Southeastern Florida is facing water problems that can be resolved with thought leadership, proper planning and a comprehensive action plan. Here, we explore the issues in Southeastern Florida and present ways in which on-site water management can help prevent and solve water issues that could have a strong effect on the health of our people and especially our children.
Bob Drew, Mercedes Bazterrica, Ecovie Founders
The challenges facing Miami water contamination have been escalating to new heights. Flooding, discharge of fats, oil and greases, buildings discharge, overloaded treatment plants, mined limestone quarries, saltwater intrusion, leaking septic tanks and cracked superfund sites, are all contamination problems on their own. When all of them are considered together, we can easily reach a crisis point, where short term solutions will have a very slim impact.
In addition to property damage, safety, and nuisance of flooding, dirty, contaminated water is washed into waterways. In the case of Miami and the other southeastern cities, this is more immediate than in other areas. Southeastern Florida has an added runoff caused by urban and local natural factors. As many other cities, Miami is built with impermeable surfaces. Paved areas and rooftops are perfect conduits for storm water runoff. This dirty water reaches our canals and Biscayne Bay almost immediately affecting the water quality and creating flooding.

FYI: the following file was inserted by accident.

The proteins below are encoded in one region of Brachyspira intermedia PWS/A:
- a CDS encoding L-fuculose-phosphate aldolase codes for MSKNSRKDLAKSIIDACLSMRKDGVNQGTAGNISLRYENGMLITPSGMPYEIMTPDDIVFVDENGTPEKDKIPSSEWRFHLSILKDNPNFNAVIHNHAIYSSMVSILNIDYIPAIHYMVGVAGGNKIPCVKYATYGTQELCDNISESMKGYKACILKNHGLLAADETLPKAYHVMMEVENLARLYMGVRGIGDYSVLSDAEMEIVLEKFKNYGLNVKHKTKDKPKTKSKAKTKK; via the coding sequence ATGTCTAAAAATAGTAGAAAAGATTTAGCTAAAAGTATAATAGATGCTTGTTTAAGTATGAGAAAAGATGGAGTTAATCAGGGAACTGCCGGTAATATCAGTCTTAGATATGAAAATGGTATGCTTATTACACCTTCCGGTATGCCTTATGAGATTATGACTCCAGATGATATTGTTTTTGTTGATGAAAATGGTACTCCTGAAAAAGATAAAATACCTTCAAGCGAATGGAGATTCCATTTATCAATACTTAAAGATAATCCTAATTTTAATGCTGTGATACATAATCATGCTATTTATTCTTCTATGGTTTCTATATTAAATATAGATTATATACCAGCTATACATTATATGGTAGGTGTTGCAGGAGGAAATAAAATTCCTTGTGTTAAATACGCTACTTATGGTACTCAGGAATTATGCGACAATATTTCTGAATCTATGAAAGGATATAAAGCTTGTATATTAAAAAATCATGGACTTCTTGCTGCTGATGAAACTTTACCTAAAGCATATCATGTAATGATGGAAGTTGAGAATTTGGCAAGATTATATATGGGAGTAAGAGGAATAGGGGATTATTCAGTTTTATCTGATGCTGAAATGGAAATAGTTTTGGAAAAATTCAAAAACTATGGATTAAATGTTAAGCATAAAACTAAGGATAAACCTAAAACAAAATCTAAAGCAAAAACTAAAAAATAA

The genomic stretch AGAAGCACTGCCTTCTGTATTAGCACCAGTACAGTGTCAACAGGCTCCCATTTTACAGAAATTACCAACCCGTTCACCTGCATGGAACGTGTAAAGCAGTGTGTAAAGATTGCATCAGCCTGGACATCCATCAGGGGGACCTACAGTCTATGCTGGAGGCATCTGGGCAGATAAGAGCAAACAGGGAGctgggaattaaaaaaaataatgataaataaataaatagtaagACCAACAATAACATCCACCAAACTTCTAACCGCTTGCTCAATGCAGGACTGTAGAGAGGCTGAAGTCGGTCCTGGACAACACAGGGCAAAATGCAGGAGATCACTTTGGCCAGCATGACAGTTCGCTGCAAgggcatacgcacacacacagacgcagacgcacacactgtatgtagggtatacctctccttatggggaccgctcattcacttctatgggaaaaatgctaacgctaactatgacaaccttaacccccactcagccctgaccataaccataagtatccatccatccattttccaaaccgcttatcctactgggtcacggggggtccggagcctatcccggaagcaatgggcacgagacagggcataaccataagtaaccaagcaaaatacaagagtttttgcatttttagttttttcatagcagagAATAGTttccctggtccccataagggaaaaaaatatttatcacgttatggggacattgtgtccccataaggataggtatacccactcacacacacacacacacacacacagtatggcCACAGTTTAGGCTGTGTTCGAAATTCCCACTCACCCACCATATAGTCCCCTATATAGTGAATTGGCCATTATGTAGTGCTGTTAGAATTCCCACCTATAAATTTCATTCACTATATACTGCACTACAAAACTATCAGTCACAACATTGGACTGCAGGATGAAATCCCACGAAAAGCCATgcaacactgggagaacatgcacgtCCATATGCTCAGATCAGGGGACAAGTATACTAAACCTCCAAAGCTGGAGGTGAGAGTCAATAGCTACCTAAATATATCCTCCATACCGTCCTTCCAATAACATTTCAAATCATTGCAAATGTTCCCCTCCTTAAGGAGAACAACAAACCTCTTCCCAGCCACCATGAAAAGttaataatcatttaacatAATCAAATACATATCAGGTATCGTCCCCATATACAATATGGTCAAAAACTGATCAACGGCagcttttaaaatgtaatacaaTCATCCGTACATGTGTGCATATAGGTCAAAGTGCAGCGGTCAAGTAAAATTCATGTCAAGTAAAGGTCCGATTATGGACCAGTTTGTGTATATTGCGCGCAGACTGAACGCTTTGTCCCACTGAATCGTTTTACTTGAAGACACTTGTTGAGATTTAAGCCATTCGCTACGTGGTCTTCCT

Flooding is also more prevalent due to a stronger rainfall intensity. Miami’s rainfall during heavy rains has increased over 7% over the last 50 years. While this may not sound high, it can represent the difference between flooding and not flooding. The frequency of fair-weather flooding, where unusually high tides bring ocean water into streets and neighborhoods, is also increasing.